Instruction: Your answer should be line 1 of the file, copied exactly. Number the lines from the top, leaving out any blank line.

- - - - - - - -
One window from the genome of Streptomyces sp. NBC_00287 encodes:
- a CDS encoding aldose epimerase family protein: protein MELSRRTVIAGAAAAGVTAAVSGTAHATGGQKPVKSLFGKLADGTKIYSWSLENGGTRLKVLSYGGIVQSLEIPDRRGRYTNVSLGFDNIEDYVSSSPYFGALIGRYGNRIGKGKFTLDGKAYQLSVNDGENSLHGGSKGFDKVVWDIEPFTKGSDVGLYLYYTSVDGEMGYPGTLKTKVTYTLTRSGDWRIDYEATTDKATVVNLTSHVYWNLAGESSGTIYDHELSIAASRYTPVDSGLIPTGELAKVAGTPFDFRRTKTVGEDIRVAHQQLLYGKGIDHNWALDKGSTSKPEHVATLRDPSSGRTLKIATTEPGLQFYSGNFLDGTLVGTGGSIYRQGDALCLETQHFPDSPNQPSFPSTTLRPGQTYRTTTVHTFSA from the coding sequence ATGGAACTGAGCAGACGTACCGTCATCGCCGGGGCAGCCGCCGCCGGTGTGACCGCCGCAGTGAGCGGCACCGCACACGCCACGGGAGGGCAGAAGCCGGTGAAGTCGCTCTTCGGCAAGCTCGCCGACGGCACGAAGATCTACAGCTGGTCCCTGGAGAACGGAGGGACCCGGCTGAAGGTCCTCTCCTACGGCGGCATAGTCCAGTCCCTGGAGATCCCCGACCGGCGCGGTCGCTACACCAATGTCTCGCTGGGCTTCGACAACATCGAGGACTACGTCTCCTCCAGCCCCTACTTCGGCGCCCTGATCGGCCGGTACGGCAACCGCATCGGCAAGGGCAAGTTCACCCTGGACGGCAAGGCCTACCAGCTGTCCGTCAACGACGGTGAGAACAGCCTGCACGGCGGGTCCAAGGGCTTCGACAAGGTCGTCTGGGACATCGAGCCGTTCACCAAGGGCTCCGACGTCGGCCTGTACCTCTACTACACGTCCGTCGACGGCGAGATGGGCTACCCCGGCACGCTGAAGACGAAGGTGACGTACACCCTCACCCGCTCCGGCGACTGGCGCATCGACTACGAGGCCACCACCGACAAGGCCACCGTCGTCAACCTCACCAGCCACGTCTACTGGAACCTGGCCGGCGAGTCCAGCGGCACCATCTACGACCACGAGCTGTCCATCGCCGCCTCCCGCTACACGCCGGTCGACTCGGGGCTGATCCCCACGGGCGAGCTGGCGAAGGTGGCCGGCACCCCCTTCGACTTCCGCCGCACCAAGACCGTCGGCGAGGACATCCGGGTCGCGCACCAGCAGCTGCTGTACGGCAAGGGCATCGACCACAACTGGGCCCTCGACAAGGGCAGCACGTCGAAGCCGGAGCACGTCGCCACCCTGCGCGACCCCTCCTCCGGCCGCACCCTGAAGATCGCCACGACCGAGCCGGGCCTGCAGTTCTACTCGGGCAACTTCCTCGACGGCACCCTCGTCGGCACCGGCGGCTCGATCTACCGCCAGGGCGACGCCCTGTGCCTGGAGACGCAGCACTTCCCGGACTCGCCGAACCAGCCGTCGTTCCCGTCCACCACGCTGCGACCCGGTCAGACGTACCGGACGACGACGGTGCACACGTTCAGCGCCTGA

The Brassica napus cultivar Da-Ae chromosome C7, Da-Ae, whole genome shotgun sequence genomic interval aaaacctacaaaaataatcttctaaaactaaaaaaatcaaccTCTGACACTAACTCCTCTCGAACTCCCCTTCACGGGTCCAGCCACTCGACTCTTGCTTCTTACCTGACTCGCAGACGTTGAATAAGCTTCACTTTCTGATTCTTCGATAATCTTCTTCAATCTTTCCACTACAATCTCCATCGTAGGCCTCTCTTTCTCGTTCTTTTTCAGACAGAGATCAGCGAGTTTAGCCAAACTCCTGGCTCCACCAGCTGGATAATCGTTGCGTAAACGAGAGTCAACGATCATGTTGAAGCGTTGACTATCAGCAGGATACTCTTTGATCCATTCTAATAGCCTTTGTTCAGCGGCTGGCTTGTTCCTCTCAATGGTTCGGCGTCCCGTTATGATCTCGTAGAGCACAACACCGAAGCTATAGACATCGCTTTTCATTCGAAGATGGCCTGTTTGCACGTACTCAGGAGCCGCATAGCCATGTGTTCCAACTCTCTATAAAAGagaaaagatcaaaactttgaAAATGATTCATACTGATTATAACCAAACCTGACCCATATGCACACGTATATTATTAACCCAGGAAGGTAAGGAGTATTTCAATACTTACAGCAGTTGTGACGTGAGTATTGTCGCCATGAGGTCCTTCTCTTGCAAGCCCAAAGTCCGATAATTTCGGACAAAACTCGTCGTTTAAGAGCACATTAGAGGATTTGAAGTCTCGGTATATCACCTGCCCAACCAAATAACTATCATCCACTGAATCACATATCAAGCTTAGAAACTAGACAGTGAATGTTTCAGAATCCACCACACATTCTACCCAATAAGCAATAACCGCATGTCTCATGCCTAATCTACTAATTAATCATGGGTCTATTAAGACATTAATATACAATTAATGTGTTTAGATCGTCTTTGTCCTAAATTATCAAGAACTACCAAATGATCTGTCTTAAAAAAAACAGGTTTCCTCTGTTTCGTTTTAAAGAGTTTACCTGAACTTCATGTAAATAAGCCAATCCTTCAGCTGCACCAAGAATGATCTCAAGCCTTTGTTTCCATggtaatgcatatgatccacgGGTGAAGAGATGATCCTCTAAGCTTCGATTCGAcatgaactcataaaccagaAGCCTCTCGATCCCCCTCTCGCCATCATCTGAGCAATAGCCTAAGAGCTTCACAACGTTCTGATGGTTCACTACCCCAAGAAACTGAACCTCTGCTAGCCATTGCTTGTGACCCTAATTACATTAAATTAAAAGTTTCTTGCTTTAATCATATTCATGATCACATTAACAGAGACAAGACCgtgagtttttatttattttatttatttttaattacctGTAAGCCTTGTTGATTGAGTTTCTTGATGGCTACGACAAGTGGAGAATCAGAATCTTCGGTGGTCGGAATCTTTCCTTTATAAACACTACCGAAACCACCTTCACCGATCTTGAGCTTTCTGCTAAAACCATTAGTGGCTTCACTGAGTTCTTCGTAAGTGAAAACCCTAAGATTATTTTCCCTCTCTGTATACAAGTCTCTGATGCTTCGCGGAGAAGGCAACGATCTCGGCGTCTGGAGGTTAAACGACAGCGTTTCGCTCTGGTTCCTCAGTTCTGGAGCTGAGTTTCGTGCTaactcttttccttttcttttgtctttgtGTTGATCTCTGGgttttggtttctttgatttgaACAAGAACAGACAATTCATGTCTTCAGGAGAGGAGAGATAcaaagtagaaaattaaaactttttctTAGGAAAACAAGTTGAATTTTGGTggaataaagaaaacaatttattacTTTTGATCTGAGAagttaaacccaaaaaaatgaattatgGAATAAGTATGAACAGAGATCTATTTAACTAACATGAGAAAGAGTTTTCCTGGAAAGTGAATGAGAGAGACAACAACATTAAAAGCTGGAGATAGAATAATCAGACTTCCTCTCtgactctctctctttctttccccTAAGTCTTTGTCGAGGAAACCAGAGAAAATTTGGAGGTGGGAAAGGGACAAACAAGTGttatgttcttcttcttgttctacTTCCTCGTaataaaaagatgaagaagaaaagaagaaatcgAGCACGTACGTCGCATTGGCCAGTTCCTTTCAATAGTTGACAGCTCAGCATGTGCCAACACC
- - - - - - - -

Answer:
One window from the genome of Streptomyces sp. NBC_00287 encodes: